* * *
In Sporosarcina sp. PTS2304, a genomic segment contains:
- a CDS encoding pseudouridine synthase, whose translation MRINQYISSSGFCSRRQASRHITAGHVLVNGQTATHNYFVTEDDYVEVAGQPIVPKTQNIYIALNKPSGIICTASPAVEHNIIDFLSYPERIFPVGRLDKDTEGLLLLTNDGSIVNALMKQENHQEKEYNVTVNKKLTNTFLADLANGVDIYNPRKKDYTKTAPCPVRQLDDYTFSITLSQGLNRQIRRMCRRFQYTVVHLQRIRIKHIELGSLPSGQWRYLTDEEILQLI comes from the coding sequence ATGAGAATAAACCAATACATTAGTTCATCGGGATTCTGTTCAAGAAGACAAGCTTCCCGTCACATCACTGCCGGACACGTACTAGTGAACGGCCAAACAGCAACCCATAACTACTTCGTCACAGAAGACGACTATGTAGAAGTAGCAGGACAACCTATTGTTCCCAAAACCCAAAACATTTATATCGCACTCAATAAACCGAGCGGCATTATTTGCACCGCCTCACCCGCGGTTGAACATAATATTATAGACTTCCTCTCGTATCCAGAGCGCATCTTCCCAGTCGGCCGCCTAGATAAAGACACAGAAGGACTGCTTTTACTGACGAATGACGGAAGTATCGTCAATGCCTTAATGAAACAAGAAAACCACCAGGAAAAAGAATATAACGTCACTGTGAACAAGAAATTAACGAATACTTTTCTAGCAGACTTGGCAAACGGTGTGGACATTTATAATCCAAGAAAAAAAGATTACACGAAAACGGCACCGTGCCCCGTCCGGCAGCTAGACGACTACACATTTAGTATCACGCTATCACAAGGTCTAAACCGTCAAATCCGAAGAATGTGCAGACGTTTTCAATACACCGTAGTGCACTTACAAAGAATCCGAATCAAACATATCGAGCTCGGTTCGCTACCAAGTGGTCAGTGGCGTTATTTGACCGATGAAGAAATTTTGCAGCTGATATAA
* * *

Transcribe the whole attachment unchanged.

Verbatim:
In Sporosarcina sp. PTS2304, a genomic segment contains:
- a CDS encoding pseudouridine synthase, whose translation MRINQYISSSGFCSRRQASRHITAGHVLVNGQTATHNYFVTEDDYVEVAGQPIVPKTQNIYIALNKPSGIICTASPAVEHNIIDFLSYPERIFPVGRLDKDTEGLLLLTNDGSIVNALMKQENHQEKEYNVTVNKKLTNTFLADLANGVDIYNPRKKDYTKTAPCPVRQLDDYTFSITLSQGLNRQIRRMCRRFQYTVVHLQRIRIKHIELGSLPSGQWRYLTDEEILQLI comes from the coding sequence ATGAGAATAAACCAATACATTAGTTCATCGGGATTCTGTTCAAGAAGACAAGCTTCCCGTCACATCACTGCCGGACACGTACTAGTGAACGGCCAAACAGCAACCCATAACTACTTCGTCACAGAAGACGACTATGTAGAAGTAGCAGGACAACCTATTGTTCCCAAAACCCAAAACATTTATATCGCACTCAATAAACCGAGCGGCATTATTTGCACCGCCTCACCCGCGGTTGAACATAATATTATAGACTTCCTCTCGTATCCAGAGCGCATCTTCCCAGTCGGCCGCCTAGATAAAGACACAGAAGGACTGCTTTTACTGACGAATGACGGAAGTATCGTCAATGCCTTAATGAAACAAGAAAACCACCAGGAAAAAGAATATAACGTCACTGTGAACAAGAAATTAACGAATACTTTTCTAGCAGACTTGGCAAACGGTGTGGACATTTATAATCCAAGAAAAAAAGATTACACGAAAACGGCACCGTGCCCCGTCCGGCAGCTAGACGACTACACATTTAGTATCACGCTATCACAAGGTCTAAACCGTCAAATCCGAAGAATGTGCAGACGTTTTCAATACACCGTAGTGCACTTACAAAGAATCCGAATCAAACATATCGAGCTCGGTTCGCTACCAAGTGGTCAGTGGCGTTATTTGACCGATGAAGAAATTTTGCAGCTGATATAA